Daniel Webster
1782 - 1852
For his contemporaries, Daniel Webster embodied the very spirit of the nation. As John Lothrop Motley said, "Thinking of America without Webster . . . seems like thinking of her without Niagara, or the Mississippi." Webster represented Massachusetts in Congress, argued before the Supreme Court, and eventually served as Secretary of State. But despite great effort over three decades of public life, Webster failed to become President. In 1830, in a famous debate with Robert Hayne, Webster supported the Union over the rights of the individual states. Twenty years later, he defended the Compromise of 1850, upholding slavery in the South in order to prevent secession, and eroding his support in Massachusetts and the nation. Ralph Waldo Emerson called him "a man of the past." But as Henry James remembered, for the first half of the nineteenth century, Webster "filled the sky of public life from pole to pole."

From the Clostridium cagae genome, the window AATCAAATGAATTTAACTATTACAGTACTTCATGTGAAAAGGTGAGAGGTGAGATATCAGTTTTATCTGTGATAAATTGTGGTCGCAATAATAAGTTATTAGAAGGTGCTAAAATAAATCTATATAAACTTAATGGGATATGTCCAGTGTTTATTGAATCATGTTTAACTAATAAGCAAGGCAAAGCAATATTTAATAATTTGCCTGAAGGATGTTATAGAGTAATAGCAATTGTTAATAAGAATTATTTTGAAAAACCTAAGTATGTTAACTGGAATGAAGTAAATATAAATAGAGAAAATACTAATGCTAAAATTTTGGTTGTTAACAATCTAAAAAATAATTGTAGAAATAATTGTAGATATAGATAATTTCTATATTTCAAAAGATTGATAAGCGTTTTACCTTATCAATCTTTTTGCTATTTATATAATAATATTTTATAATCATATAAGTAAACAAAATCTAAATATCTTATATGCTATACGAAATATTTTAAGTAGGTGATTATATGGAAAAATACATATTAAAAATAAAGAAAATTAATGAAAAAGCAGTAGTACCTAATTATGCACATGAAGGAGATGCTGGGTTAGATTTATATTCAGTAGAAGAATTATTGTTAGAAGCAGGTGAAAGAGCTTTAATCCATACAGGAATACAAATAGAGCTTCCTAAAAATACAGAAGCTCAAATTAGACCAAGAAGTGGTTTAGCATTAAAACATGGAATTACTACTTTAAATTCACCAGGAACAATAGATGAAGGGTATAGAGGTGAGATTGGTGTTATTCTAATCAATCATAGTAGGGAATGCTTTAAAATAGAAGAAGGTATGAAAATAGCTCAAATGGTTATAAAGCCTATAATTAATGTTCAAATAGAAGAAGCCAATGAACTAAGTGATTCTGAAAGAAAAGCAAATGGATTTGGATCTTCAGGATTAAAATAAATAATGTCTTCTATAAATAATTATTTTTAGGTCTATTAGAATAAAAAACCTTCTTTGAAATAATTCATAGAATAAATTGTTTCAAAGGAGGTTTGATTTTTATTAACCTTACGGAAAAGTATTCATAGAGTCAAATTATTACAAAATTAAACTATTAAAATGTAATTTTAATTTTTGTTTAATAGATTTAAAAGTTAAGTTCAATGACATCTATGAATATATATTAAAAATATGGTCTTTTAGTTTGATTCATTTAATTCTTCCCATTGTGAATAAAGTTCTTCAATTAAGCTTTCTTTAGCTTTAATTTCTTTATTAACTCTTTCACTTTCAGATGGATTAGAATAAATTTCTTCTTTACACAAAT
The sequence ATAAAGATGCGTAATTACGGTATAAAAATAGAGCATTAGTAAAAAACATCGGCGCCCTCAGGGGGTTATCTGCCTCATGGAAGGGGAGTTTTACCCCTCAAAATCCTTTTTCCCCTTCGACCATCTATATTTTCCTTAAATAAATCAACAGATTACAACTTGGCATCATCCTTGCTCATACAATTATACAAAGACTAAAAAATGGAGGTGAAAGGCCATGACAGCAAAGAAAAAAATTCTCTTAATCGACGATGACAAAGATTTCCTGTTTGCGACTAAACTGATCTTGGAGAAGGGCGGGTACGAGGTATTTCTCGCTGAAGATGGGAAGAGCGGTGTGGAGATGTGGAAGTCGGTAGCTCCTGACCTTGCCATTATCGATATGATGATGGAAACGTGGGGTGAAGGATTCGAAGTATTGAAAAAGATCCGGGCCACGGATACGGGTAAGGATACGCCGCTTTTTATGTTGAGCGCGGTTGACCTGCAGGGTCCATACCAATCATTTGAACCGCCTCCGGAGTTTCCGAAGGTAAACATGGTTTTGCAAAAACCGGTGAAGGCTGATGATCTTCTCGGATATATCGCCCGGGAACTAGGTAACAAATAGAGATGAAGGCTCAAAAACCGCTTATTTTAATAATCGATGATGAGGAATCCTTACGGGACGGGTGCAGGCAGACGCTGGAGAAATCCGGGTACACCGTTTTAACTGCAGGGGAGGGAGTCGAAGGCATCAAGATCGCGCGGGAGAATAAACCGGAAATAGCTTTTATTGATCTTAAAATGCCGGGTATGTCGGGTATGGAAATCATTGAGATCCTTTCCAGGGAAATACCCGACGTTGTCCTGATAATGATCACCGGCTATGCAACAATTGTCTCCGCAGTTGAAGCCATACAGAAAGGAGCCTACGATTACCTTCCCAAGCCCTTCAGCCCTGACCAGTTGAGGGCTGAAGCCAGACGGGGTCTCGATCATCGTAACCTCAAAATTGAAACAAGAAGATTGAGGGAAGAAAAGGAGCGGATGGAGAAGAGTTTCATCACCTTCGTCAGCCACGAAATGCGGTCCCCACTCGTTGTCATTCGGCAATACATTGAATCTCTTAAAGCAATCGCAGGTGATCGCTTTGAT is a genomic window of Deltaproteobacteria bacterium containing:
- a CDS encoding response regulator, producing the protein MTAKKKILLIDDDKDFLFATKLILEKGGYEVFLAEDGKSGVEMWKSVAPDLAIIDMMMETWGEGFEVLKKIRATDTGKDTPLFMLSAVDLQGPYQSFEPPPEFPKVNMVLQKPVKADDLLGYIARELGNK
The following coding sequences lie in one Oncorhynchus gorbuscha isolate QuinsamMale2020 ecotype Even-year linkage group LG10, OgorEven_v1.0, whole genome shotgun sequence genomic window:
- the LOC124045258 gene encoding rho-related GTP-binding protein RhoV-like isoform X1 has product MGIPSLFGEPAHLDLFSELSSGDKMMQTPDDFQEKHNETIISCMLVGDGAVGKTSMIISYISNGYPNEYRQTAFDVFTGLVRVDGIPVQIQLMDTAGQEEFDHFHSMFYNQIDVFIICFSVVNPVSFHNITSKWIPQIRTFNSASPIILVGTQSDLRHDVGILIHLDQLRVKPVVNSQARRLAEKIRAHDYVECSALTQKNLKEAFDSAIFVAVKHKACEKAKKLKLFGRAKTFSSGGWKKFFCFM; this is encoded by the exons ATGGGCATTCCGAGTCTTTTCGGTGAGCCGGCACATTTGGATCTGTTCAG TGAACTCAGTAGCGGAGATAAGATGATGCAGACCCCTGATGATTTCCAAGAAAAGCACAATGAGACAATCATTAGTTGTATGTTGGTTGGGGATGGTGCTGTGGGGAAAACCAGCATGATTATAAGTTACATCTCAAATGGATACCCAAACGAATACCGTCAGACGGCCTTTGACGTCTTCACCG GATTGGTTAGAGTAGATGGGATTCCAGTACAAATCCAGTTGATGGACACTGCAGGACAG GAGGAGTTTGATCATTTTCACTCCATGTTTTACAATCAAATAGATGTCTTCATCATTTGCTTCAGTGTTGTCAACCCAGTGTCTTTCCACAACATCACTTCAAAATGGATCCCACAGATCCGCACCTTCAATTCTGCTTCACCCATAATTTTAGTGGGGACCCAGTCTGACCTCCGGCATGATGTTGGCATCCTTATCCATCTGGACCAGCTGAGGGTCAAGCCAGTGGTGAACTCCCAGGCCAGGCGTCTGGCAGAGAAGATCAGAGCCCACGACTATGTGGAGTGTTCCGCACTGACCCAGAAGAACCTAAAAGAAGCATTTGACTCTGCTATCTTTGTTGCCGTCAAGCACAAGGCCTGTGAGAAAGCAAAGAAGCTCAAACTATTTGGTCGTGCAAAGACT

In one interview late in his life, Brady recalled Webster's docile temperament before the camera: "'Use me as the potter would the clay, Mr. Brady,' he said to me, and he was more than pleased with the result."

Mathew Brady Studio
Daguerreotype, circa 1849
14 x 11.4 cm (5 1/2 x 4 1/2 inches)
National Museum of American History,
Smithsonian Institution, Washington, D.C.